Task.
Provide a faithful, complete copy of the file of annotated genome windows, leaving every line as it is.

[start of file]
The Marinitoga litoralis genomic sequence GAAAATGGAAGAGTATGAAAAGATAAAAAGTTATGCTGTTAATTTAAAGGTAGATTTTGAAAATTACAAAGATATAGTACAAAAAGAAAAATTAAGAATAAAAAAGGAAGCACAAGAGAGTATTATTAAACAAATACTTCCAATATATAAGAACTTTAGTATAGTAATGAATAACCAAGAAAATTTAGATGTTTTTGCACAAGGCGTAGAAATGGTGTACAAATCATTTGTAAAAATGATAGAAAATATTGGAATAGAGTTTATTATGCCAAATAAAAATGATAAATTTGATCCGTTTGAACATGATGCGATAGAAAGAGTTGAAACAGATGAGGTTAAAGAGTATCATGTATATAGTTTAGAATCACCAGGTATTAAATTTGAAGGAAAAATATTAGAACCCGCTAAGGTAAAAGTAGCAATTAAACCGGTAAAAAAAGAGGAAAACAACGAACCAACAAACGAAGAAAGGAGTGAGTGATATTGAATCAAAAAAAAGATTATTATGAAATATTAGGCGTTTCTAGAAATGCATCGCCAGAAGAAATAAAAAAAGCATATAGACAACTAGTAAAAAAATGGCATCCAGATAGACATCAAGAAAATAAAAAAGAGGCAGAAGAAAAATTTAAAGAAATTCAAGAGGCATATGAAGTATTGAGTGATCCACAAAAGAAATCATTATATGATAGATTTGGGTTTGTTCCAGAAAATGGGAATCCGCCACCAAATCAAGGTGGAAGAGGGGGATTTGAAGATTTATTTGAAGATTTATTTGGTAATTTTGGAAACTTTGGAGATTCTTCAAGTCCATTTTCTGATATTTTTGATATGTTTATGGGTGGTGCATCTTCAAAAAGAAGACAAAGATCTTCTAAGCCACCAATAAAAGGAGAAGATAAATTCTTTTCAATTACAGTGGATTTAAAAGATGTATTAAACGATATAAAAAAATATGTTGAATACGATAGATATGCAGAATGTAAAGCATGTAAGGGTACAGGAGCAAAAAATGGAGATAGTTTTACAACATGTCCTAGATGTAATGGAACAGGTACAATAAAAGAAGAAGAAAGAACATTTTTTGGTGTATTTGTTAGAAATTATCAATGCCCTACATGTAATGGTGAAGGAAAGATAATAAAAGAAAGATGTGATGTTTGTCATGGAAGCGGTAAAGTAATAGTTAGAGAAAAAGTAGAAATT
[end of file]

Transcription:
The Marinitoga litoralis genomic sequence GAAAATGGAAGAGTATGAAAAGATAAAAAGTTATGCTGTTAATTTAAAGGTAGATTTTGAAAATTACAAAGATATAGTACAAAAAGAAAAATTAAGAATAAAAAAGGAAGCACAAGAGAGTATTATTAAACAAATACTTCCAATATATAAGAACTTTAGTATAGTAATGAATAACCAAGAAAATTTAGATGTTTTTGCACAAGGCGTAGAAATGGTGTACAAATCATTTGTAAAAATGATAGAAAATATTGGAATAGAGTTTATTATGCCAAATAAAAATGATAAATTTGATCCGTTTGAACATGATGCGATAGAAAGAGTTGAAACAGATGAGGTTAAAGAGTATCATGTATATAGTTTAGAATCACCAGGTATTAAATTTGAAGGAAAAATATTAGAACCCGCTAAGGTAAAAGTAGCAATTAAACCGGTAAAAAAAGAGGAAAACAACGAACCAACAAACGAAGAAAGGAGTGAGTGATATTGAATCAAAAAAAAGATTATTATGAAATATTAGGCGTTTCTAGAAATGCATCGCCAGAAGAAATAAAAAAAGCATATAGACAACTAGTAAAAAAATGGCATCCAGATAGACATCAAGAAAATAAAAAAGAGGCAGAAGAAAAATTTAAAGAAATTCAAGAGGCATATGAAGTATTGAGTGATCCACAAAAGAAATCATTATATGATAGATTTGGGTTTGTTCCAGAAAATGGGAATCCGCCACCAAATCAAGGTGGAAGAGGGGGATTTGAAGATTTATTTGAAGATTTATTTGGTAATTTTGGAAACTTTGGAGATTCTTCAAGTCCATTTTCTGATATTTTTGATATGTTTATGGGTGGTGCATCTTCAAAAAGAAGACAAAGATCTTCTAAGCCACCAATAAAAGGAGAAGATAAATTCTTTTCAATTACAGTGGATTTAAAAGATGTATTAAACGATATAAAAAAATATGTTGAATACGATAGATATGCAGAATGTAAAGCATGTAAGGGTACAGGAGCAAAAAATGGAGATAGTTTTACAACATGTCCTAGATGTAATGGAACAGGTACAATAAAAGAAGAAGAAAGAACATTTTTTGGTGTATTTGTTAGAAATTATCAATGCCCTACATGTAATGGTGAAGGAAAGATAATAAAAGAAAGATGTGATGTTTGTCATGGAAGCGGTAAAGTAATAGTTAGAGAAAAAGTAGAAATT